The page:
TLDR: We suggest a sparse Merkle key-value tree with improved simplicity, efficiency and security compared to this recent construction.
Construction
Given 32-byte values l and r let h(l, r) = \text{sha256}(l, r) | 0b1 (i.e. hardcode the least significant bit to 1) if l, r \ne 0 and h(l, r) = \max(l, r) otherwise. Build a sparse Merkle tree where the leaf at position k has value \text{sha256}(k, v) \& 0b0 (i.e. hardcode the least significant bit to 0) for every key-value pairs (k, v), and use h to accumulate the leaves into a root.
Whenever a key-value pair (k, v) is authenticated (in particular, when modifying the tree statelessly) it suffices to validate the corresponding Merkle path from leaf to root, as well as check that the leaf position k is consistent with the leaf value \text{sha256}(k, v).
Security argument
Notice that h is not collision resistant precisely when l = 0 or r = 0, and h(l, r) = \max(l, r) = h(r, l). (Notice also that leaf values—and their accumulations with zero leaves—do not collide with h when l, r \ne 0 because of the hardcoded bit.) We argue that the construction is nevertheless secure.
Notice the collisions when l = 0 or r = 0 allow for a non-zero leaf in an otherwise zero subtree to “move” within the subtree while preserving the Merkle root. Conversely, it is easy to see (e.g. with a recursive argument) that two equal-depth Merkle trees with the same root are equivalent modulo moving non-zero leaves in otherwise zero subtrees.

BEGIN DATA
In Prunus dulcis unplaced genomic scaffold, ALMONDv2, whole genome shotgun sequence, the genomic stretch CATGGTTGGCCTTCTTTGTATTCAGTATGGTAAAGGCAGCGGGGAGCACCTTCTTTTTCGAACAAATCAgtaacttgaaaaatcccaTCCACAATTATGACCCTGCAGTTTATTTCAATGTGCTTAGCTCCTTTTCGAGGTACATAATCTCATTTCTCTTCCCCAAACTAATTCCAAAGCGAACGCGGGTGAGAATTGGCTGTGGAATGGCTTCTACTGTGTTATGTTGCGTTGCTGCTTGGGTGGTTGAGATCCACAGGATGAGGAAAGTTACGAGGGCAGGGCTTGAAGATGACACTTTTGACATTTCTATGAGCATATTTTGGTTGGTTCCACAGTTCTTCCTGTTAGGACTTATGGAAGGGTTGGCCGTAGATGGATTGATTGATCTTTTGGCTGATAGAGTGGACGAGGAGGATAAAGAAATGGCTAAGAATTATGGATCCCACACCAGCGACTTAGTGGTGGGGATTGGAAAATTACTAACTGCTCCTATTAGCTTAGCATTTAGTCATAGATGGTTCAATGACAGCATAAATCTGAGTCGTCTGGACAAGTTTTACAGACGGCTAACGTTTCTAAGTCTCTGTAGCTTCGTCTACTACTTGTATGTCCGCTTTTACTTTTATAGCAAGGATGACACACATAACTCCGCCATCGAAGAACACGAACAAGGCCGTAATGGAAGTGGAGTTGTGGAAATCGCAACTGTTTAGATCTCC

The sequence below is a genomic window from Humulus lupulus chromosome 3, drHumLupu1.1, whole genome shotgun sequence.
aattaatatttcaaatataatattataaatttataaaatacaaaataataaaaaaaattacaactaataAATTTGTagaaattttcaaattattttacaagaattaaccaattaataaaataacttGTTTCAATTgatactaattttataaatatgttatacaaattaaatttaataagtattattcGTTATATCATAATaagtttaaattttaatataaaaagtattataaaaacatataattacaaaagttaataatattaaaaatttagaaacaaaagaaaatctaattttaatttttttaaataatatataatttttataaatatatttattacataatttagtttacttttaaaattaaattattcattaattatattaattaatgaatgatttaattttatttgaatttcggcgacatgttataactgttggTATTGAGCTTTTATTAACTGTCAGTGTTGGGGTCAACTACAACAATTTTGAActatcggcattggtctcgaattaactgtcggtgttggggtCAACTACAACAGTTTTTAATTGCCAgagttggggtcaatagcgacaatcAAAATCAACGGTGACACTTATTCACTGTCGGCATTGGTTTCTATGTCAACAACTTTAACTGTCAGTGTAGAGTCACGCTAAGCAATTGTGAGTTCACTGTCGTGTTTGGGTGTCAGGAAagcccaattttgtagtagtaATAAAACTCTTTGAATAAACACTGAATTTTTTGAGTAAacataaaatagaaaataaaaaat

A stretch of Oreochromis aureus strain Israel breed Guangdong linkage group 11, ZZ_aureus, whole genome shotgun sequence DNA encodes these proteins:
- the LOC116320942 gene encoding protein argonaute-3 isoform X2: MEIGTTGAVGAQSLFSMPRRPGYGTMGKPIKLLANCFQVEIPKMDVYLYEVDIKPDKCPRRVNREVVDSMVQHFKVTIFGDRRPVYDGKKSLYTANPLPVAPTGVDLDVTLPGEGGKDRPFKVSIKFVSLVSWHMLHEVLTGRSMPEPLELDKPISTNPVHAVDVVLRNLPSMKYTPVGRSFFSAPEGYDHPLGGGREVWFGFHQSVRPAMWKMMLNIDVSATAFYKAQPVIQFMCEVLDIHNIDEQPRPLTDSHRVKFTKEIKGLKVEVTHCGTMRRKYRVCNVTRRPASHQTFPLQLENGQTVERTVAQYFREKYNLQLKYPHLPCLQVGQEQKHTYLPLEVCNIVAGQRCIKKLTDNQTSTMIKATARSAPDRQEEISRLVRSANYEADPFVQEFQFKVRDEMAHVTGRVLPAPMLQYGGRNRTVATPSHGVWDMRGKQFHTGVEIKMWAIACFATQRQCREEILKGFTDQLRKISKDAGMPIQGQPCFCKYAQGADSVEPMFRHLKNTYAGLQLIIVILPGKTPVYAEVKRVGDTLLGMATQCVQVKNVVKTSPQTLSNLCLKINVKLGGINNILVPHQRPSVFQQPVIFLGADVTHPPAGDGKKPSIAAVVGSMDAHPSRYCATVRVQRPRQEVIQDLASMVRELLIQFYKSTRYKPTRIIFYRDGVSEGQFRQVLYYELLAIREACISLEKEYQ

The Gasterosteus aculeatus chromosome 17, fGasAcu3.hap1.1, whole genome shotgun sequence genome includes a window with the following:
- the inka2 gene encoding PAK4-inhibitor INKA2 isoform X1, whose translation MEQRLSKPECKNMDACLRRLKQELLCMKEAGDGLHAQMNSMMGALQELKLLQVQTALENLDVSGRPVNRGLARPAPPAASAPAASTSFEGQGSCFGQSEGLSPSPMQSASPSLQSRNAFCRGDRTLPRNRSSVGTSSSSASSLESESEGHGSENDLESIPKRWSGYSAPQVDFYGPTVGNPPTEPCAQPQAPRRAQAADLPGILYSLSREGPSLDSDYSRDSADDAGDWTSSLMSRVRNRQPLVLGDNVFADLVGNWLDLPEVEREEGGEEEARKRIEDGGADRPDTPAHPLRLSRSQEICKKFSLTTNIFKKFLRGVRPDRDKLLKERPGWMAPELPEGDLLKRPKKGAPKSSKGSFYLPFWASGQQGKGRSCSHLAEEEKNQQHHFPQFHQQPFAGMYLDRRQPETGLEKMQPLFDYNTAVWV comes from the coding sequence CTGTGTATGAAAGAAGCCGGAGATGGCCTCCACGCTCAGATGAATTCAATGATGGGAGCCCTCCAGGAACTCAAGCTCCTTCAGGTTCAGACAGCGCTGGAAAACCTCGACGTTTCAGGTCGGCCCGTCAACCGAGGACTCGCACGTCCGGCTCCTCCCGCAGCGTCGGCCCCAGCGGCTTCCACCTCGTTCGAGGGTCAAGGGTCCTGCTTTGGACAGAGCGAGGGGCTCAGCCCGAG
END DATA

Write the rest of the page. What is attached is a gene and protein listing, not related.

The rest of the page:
As such, validating a Merkle path from leaf to root authenticates the leaf within an otherwise zero subtree. The exact leaf position is then disambiguated by checking that the key k is properly “mixed in” the leaf value \text{sha256}(k, v).
Discussion
The construction is comparable to Vitalik’s. The main difference is the disambiguation of non-zero leaf positions within zero subtrees. Vitalik’s construction zeroes out 16 bits from the sha256 outputs and uses the extra space as “position bits”. This construction keys the leaves instead, with several benefits:
- simplicity: The accumulating function h is cleaner and simpler.
- efficiency: Vitalik’s construction has an overhead of about 256/(256-240) = 16 hashes per Merkle path due to the overflowing of position bits. There is no such overhead here.
- security: Vitalik’s construction reduces preimage resistance by 16 bits due to the zeroing of hash output bits. Only a single bit of preimage security is lost in this construction.